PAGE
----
Recently Pew Research Center reported that folks looking for a church home value good preaching most of all. I just had a conversation with a millennial that backs this up. He told me that while good coffee, edgy technology, and flashy worship services are nice, if he doesn’t hear authentic, engaging and inspiring messages he will not come back to the church.
The lesson is clear: if we want to attract people to our churches we must make preaching our number one priority. Visitors love sharing with friends and loved ones how helpful and inspiring a sermon was to them. If you are looking for a strategy to grow your church, there it is.
Let’s face it. People are people and people talk! What do you want visitors to say about your preaching? Here are 9 things you hope visitors never say after you preach a sermon.
What was the sermon about again?
A colleague of mine once asked a group of parishioners what they found most frustrating about listening to sermons. Their response? “So many sermons are complicated, confusing and difficult to understand.” Most of us are not preaching to preachers or seminary professors each week, so stop lecturing. Be sure your sermons are clear and easy to understand.
Look, I finished my grocery list!
The great preacher J. Wallace Hamilton once said, “If people aren’t interested, they are not listening.” If you are not framing your messages in a way that captivate your listeners, they will check out.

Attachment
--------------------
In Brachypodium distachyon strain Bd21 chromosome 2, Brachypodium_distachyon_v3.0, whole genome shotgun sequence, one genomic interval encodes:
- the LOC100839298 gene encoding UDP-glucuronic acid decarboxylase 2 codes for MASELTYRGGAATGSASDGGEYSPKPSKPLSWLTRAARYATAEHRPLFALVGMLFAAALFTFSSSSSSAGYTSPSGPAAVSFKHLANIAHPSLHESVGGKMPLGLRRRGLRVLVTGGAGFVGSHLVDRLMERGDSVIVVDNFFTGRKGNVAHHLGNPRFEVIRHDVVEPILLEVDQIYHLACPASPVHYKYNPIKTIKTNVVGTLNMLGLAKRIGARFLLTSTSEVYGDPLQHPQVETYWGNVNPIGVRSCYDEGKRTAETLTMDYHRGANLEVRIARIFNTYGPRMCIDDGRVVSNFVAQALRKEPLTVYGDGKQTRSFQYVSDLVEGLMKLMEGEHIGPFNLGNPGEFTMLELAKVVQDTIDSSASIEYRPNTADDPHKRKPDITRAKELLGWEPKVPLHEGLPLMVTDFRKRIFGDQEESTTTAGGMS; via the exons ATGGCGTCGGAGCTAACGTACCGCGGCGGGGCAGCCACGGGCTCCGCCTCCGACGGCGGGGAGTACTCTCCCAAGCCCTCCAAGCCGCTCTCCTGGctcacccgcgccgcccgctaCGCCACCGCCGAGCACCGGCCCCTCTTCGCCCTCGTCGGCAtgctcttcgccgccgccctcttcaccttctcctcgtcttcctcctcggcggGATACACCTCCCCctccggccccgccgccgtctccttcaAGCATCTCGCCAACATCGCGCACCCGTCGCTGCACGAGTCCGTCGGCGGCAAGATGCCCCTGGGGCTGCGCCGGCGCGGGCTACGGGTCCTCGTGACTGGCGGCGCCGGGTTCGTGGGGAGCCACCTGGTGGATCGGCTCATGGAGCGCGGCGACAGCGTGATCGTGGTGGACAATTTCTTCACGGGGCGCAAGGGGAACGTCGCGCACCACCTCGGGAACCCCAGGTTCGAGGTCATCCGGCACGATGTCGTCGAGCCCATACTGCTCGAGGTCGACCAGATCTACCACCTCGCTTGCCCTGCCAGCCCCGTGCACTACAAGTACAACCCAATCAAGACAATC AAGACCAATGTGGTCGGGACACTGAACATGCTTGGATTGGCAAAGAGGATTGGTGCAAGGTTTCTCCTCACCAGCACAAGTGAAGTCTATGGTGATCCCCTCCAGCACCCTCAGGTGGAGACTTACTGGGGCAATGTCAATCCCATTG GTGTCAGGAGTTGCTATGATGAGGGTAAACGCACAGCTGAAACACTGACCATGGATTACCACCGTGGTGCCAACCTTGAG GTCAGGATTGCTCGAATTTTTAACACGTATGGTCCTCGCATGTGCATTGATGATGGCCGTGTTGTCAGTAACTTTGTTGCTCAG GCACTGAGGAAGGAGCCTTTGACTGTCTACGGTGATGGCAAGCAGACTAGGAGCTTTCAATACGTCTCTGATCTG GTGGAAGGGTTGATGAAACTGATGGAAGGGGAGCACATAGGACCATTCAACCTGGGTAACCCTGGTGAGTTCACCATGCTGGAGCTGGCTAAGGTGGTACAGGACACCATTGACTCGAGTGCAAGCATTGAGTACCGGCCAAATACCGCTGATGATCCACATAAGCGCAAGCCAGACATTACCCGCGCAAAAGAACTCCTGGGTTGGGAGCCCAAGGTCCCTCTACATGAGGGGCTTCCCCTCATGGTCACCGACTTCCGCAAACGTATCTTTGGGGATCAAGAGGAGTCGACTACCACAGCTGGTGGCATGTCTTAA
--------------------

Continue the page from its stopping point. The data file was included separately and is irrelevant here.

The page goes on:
What did that long story have to do with the sermon?
We have all been there. We hear a good story or joke that we know will be a “crowd pleaser.” We can’t wait to tell it so we try to force it into our next sermon even though we know it doesn’t fit. The result? Listeners get confused and our message is lost.
That was a great sermon series!
Many preachers try to cover too much ground in one sermon. Listeners can’t process a bunch of information very well. Stick to one point or main idea and save the rest for other sermons.
He must have put that sermon together last night
There is no excuse for poor preparation. I don’t care how good you are on your feet, “if you fail to prepare, prepare to fail.” Listeners are used to watching well crafted Ted talks and slick presentations on television. Don’t wait until Saturday night to work on your sermon.
She got those jokes from the internet
The internet can be very helpful in sermon preparation, but it also can diminish our effectiveness. Don’t share corny jokes that have been forwarded, posted, emailed and shared a million times. The best you’ll get is a courtesy laugh and the worst you’ll get is the rolling of eyes from listeners.
Isn’t a sermon supposed to have scripture in it?
It is very tempting to turn our sermons into fun after dinner speeches. Some preachers tell a few stories, sprinkle them with a Bible verse and call it a sermon. That is not a sermon. If you are not interpreting and proclaiming the word of God, you are not preaching.
I thought he’d never finish!
Most preachers would improve their preaching immensely if they shortened their sermons. Rarely are longer sermons more effective. Shorter sermons are clearer, direct and without fluff. When preparing your sermon think, “All killer, no filler.”
What church are we going to try next week?
Don’t get so busy and distracted by the demands of ministry that you forget your role as a preacher. Preaching engaging and inspiring sermons is the most important thing you can do for the health and growth of your congregation.